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Digging a little deeper into the Big Dipper

The first star grouping that any beginning sky watcher north of the equator learns is the Big Dipper. And there is a good reason for this. Two of its seven stars serve as pointers toward Polaris, the North Star, which provides observers with nighttime orientation.

This important association is beautifully displayed on the state flag of Alaska, which was designed in 1926 by 13-year-old Bennie Benson.

For most of us, that is all we know about the Big Dipper and, in fact, in too many cases all we know about astronomy. In this column, I seek to dig a bit deeper into important science by talking about this single star grouping.

First off, you should notice that I avoided use of the word constellation in describing the Big Dipper. Although it is often referred to by that term, astronomers call it an asterism. An asterism is a smaller grouping. In fact, the Big Dipper stars form a part of a constellation containing many more stars called the Big Bear or Ursa Major. They form the tail and hip of that constellation.

Can you name any of the stars in the Big Dipper? If you can, you are already well past me in your astronomical knowledge. Numbering the stars from the tip of the Dipper handle, they are 1: Alkaid; 2: Mizar; 3: Alioth; 4: Megrez; 5: Phecda or Phad; 6: Merak; and 7: Dubhe. Several of those names derive from their position on the Big Bear; for example, Phecda means thigh.

When you look closely at the Big Dipper, you will see that those seven stars differ quite a bit in brightness. Alkaid, Alioth and Dubhe are the brightest, with Alioth the brightest of the three, and Megrez is the dimmest. Does that tell us anything about how much light those stars are emitting?

It turns out that it does not. And here is where I urge you to think more seriously about what you see overhead at night.

We see the stars in two dimensions, as though they appear on a distant sphere. But space is three dimensional and those stars are at different distances from us here on Earth. That this is obvious is demonstrated by eclipses. If the sun and moon were at equal distances from us, there would be a terrible accident every year or so.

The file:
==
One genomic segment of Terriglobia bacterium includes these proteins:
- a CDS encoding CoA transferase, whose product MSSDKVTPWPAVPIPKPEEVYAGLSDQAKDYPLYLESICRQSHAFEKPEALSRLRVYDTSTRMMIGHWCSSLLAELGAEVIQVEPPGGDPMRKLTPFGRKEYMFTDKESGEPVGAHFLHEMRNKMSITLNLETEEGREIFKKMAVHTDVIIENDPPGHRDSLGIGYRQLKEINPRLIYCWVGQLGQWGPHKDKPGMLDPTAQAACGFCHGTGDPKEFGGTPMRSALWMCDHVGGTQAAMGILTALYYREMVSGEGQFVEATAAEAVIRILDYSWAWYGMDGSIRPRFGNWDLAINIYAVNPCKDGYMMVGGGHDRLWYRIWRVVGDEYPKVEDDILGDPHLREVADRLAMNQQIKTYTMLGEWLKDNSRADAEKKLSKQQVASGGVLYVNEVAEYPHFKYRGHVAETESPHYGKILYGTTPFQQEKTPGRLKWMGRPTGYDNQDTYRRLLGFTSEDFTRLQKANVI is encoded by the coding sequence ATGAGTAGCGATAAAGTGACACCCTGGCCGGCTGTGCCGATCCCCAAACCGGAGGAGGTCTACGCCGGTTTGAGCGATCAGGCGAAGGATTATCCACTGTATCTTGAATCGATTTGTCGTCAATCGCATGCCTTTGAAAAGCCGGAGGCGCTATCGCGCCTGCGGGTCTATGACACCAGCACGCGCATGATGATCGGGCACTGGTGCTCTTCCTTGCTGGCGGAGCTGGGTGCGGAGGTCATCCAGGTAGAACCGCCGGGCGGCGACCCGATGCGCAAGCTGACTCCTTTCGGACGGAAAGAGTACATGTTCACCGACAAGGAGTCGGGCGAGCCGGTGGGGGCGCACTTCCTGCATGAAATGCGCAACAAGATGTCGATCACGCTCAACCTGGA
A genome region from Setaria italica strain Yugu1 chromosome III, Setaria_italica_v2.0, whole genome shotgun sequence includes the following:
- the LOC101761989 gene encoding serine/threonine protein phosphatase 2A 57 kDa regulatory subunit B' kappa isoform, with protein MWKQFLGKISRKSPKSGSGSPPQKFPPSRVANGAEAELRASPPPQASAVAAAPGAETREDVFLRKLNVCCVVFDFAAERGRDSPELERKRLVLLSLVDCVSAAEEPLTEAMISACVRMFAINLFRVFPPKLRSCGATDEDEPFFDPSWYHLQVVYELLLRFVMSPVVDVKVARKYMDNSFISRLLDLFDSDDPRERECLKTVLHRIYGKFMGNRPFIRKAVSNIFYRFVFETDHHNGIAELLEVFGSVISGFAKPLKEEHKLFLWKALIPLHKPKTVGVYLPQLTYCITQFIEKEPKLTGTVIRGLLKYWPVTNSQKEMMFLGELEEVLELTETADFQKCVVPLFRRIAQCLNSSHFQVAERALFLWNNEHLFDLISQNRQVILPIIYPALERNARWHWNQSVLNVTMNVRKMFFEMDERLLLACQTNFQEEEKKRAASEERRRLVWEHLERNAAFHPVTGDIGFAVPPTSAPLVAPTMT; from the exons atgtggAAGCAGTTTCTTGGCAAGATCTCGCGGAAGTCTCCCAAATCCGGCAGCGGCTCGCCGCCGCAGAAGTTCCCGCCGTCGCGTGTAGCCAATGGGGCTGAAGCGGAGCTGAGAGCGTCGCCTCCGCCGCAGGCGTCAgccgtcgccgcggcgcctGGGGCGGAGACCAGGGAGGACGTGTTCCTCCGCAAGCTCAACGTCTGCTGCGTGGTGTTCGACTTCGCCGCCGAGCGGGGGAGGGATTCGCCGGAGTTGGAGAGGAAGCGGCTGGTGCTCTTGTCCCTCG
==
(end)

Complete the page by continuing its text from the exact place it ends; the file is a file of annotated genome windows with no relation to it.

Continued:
The distances to the stars beyond our solar system are very great, so great that they have to be measured in so-called light years. One light year is the distance light would travel in one year: almost 6 trillion miles.

The closest of those Dipper stars to us is Merak and it is 62 light years away. The most distant is its neighbor Dubhe, at 124 light years twice as far from us.

Now let us return to the Earth for a moment to consider light here. It turns out that light is one of those properties (like gravity) that varies in intensity inversely as the square of its distance from us.

Examples will unravel that jargon: car headlights twice as far from you are only one-fourth as bright; three times, one-ninth, etc. This same concept applies to the stars.

What astronomers do to provide a comparison of the light and energy emitted by stars is calculate the magnitude of that light as though all of them are equally distant from us. This so-called absolute magnitude (as opposed to what we see, which is called visible magnitude) is chosen so that stars are compared as though they were all 32.6 light years away.

By that measure, Dubhe rather than Alioth is by far the brightest of the Big Dipper stars, but Megrez, which is about the same distance from us as Alioth, remains the dimmest. Interestingly, while the North Star is shown on the Alaska flag to be brighter than the Dipper stars, its visible magnitude is about the same, but its absolute magnitude, because it is farther away, is much greater.